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The Winner of the Thomas Law Offices Fall 2020 Scholarship

Published on Sep 23, 2020 at 2:49 pm in News.

At Thomas Law Offices, we’re proud to take part in an annual scholarship campaign aimed to help students chase their dreams and build a brighter future. The Fall 2020 submission period just came to a close, and we were truly humbled by the overwhelming amount of applications we received. We received over 700 applications! The quality of the essays we received was outstanding. Thank you to everyone who applied!

We’re pleased to announce we’ve chosen a winner.

Congratulations to Peter Tam of New York!

Peter will be attending the University of Michigan College of Literature, Science, and the Arts.

This was the essay topic:

“Two possibilities exist: either we are alone in the Universe or we are not. Both are equally terrifying.”
― Arthur C. Clarke

This was his winning essay:

Living in a city, I rarely get the clear skies needed for successful stargazing. To me, every night sky was a black backdrop with the occasional moonlight. The Moon always seemed like just another streetlamp, albeit a remote one. It was the lights near me—the dim hum of the streetlamps, the steady glow from an apartment window, the blazing colors of a neon corner store sign—that was the focus of my attention, not the one in the sky. Indeed, I never found much reason to ponder the existence of life outside Earth. The world I lived in was already full of intense fervor and bountiful energy. Despite this, in moments of deep thought, I often feel a swelling of curiosity as I try to understand my role in this cold, uncaring universe.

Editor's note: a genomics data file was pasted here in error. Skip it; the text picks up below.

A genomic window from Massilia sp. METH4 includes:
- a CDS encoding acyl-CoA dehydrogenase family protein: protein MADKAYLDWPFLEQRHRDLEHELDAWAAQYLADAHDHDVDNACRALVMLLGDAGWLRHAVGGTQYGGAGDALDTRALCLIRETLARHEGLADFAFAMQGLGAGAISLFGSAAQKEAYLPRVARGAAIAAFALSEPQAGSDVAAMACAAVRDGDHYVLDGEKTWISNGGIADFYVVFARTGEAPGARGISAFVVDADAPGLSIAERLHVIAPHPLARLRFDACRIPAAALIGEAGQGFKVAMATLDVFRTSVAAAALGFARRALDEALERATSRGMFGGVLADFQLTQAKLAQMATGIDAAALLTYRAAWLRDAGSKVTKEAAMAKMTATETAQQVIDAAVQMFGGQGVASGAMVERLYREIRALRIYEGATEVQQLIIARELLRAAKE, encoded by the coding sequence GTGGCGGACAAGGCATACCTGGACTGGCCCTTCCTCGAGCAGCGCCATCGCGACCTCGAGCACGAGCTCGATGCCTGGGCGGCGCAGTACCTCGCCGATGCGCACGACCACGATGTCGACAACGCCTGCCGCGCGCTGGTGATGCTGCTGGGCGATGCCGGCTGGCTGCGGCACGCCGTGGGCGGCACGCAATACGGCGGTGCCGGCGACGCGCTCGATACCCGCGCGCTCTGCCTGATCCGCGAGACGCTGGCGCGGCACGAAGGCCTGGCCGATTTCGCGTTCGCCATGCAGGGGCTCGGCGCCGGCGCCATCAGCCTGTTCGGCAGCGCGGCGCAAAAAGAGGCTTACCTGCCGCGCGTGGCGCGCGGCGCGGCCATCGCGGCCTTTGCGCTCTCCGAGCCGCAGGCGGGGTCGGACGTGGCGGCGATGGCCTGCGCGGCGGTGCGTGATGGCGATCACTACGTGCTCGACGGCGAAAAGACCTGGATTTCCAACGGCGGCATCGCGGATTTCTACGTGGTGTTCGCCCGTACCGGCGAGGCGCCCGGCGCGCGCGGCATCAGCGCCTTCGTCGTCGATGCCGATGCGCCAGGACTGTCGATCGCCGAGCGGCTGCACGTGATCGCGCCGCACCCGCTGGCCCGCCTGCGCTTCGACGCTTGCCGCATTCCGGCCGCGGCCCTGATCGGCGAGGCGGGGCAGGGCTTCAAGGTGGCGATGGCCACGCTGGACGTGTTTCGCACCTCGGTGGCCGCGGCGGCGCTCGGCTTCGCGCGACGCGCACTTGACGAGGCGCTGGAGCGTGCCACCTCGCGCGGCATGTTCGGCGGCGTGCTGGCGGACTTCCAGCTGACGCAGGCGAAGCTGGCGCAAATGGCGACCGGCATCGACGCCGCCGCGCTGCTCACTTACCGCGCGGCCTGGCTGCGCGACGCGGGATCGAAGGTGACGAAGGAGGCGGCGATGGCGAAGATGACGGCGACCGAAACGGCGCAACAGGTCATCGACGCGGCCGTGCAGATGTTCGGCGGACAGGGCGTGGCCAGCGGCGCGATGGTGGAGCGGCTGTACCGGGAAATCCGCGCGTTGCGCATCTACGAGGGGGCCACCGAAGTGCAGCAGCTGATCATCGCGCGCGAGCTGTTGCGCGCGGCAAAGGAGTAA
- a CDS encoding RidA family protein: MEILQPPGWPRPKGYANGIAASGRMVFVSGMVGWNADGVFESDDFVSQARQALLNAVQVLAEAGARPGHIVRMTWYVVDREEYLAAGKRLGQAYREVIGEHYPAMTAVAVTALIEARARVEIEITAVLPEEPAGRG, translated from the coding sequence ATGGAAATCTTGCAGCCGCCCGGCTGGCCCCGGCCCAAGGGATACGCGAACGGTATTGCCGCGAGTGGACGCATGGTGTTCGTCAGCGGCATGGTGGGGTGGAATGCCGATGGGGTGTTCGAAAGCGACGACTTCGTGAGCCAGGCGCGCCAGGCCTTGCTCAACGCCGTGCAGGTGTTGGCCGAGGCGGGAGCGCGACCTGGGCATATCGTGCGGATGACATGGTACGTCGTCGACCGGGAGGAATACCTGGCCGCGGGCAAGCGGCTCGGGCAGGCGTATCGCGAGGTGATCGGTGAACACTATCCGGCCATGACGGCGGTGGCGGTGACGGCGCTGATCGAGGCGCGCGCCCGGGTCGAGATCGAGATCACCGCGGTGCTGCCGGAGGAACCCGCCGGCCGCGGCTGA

At the scale with which we live in—inches and miles—it is often hard to comprehend the vastness that exists just beyond the clouds. Why then, as a species, do we continue this fruitless endeavor to examine our cosmos, despite the overwhelming lack of evidence for life? This, I believe, is in part because of our evolution. Humans are social creatures. We have developed familial and tribal systems that foster communication, collaboration, and caring. We, as a species, thrive on the interactions with one another. That is why the idea of isolation, especially social isolation, is so dreaded. Our desire for contact is hard-wired, driven by our curiosity. We are desperate to encounter others in this endless world.

Until recently, around a few hundred years ago, humans held the notion that their planet was the center of the universe. This notion was powerful—believing you were the center of anything is. The shattering of this belief through Nicolaus Copernicus’ heliocentric model gave way to a new age of scientific reasoning. With Earth just another floating ball, humans set their eyes on their interstellar neighbors. Initially, we believed the Moon held life, then, after this notion was disproven, we set our eyes on Mars, then, finally settled on the stars. Our search for life is one of constant retreat. Simultaneously, this drive gave rise to an entire generation of speculative culture, from the aliens of Roswell to the face on the Moon, which has profoundly shaped how we view our world.

However, there is an intrinsic flaw in this thinking. In the gray and hazy, humans jump to intelligent life to explain events. Look at explanations for Tabby’s Star, a star with irregularly fluctuating light patterns, and Oumuamua, an interstellar asteroid. Some, well-regarded in the scientific community, jumped to far-flung conclusions, from a Dyson sphere to an alien probe, respectively. This belief is not wrong but rather, misguided. In this infinitely expansive world, the idea of a single planet holding the Biblical Ark of life is difficult to comprehend. We would like to argue, as many scientists do, by pointing to statistics—it is mathematically impossible that we are alone. Out of the 700 quintillion planets in our known universe, shouldn’t there be more than one harboring life? However, this is discounting the various unknowns that must take place for life to emerge. This line of argument is also very short-minded. Because we only know of one planet harboring life, our entire data set for life revolves around carbon-based organisms with conditions similar to Earth’s.